Wellness only versus treatment only

Both wellness and treatment versus treatment only

Predisposing Factors

  

Gender-by-Race

  

 White Females

1.00

1.00

 Black Females

1.38

0.72

 Hispanic Females

1.15

0.86

 Asian Females

2.20**

1.46

 White Males

0.87

0.74***

 Black Males

2.07**

1.09

 Hispanic Males

0.79

0.64*

 Asian Males

2.28*

1.57

Nativity Status

  

 United States born

1.00

1.00

 Foreign-born

1.04

0.87

Age

  

 18–29

1.00

1.00

 30–39

1.22

1.73***

 40–49

1.21

2.16***

 50–59

1.50**

2.10***

 60–69

1.64**

2.17***

 70+

1.55*

1.81**

Education

  

  < 12 years

1.00

1.00

 High school graduate

1.39*

1.30

  > 12 years

1.92***

1.80***

Marital Status

  

 Never married

1.60**

1.49**

 Married

1.00

1.00

 Cohabiting

1.41

1.54*

 Divorced/Separated/Widow

1.16

1.29*

Enabling Resources

  

Income

  

 0–$34,999

1.00

1.00

 $35,000–$49,999

0.85

1.09

 $50,000–$74,999

1.03

1.13

 $75,000–$99,999

1.18

1.14

  + $100,000

1.10

1.12

Insurance Status

  

 Private

0.91

0.83

 Public

0.87

1.03

 Uninsured

1.00

1.00

Delayed care because could not afford

  

 Yes

0.74

0.86

 No

1.00

1.00

Did not receive care because could not afford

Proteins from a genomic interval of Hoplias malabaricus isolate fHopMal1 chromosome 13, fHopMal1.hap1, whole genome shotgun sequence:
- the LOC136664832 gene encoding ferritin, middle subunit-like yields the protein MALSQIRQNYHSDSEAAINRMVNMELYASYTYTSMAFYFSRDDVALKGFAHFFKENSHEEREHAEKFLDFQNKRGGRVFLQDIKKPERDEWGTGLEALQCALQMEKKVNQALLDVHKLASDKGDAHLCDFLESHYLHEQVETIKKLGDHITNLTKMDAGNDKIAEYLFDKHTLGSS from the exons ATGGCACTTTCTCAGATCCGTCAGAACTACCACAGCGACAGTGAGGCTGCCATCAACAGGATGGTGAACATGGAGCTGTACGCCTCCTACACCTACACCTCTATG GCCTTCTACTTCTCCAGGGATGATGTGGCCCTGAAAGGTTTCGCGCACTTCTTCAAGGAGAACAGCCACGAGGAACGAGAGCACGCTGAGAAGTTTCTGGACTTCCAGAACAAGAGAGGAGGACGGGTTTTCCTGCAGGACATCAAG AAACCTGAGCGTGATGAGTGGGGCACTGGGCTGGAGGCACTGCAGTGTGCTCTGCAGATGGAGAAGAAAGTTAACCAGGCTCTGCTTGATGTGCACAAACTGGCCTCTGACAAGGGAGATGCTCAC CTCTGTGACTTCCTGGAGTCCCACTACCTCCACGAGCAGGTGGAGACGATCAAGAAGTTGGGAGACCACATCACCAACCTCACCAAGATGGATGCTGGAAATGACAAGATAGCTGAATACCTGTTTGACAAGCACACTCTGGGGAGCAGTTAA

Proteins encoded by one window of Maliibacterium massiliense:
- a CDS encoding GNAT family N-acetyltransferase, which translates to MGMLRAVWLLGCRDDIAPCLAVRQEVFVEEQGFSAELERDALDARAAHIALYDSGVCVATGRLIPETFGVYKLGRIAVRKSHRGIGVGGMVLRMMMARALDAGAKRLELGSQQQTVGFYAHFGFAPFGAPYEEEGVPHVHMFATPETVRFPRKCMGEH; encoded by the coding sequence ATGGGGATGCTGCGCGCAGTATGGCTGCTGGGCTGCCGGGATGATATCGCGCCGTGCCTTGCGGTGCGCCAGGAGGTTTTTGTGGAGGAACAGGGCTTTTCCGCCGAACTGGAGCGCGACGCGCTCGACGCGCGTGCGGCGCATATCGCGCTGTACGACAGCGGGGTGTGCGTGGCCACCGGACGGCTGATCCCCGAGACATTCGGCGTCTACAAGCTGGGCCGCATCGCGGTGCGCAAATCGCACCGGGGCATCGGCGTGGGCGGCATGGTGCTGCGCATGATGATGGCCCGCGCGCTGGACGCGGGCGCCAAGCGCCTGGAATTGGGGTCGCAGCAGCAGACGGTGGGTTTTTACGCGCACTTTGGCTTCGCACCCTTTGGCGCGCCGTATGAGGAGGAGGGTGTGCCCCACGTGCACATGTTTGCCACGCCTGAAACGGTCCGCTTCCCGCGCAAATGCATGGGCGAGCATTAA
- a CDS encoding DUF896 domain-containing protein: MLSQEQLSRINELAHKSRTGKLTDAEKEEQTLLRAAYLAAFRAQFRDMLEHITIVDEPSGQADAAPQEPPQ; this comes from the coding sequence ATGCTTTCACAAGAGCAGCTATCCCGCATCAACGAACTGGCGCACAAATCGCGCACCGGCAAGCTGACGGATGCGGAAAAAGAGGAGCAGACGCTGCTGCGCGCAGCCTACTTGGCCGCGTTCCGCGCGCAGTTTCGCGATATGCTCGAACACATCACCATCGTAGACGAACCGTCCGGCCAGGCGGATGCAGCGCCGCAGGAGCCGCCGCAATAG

Yes

1.18

1.56*

 No

1.00

1.00

Usual place for health care

  

 Yes

1.00

1.00

 No

1.29

1.06

Region

  

 Northeast

1.00

1.00

 Midwest

0.82

0.83

 South

1.12

0.96

 West

1.17

1.42*

Need

  

Perceived Health Status

  

 Excellent

1.00

1.00

 Very Good

0.76*

0.93

 Good

0.56***

0.90

 Fair

0.45***

1.04

 Poor

0.29***

1.02

Health Conditions

  

 0

1.00

1.00

 1–2

0.76*

1.19

 3–5

0.67**

1.41*

 6+

0.56***

1.38

Personal Health Practices

  

Continuous Healthy Behavior Index

1.20***

1.20***

Weighted multinomial regression

*p ≤ .05; **p ≤ .01; ***p ≤ .001

Discussion

This is one of the first studies to comprehensively distinguish CAM users based on their reason for use, with an emphasis on wellness. A substantial majority (86 %) reported use for wellness or wellness and treatment combined and over half of reported wellness alone as their reason for use. The multivariate analysis shows significant associations of multiple predisposing factors, need, and personal health practices in differentiating users for wellness, for wellness and treatment, or for treatment alone. As a domain, the variables operationalizing enabling resources, do not significantly distinguish types of users. With regard to personal health practices, those engaging in a greater number of healthy behaviors are more likely to use CAM for wellness or combined wellness and treatment. Taken together, these findings demonstrate the potential usefulness of the sociobehavioral wellness model for CAM use and unequivocally point to the need to frame CAM use as health self-management and as part of a wellness lifestyle. Importantly, there is a critical need to continue to develop and empirically test measures that characterize the multidimensionality of the concept of “wellness” [30].

Predisposing factors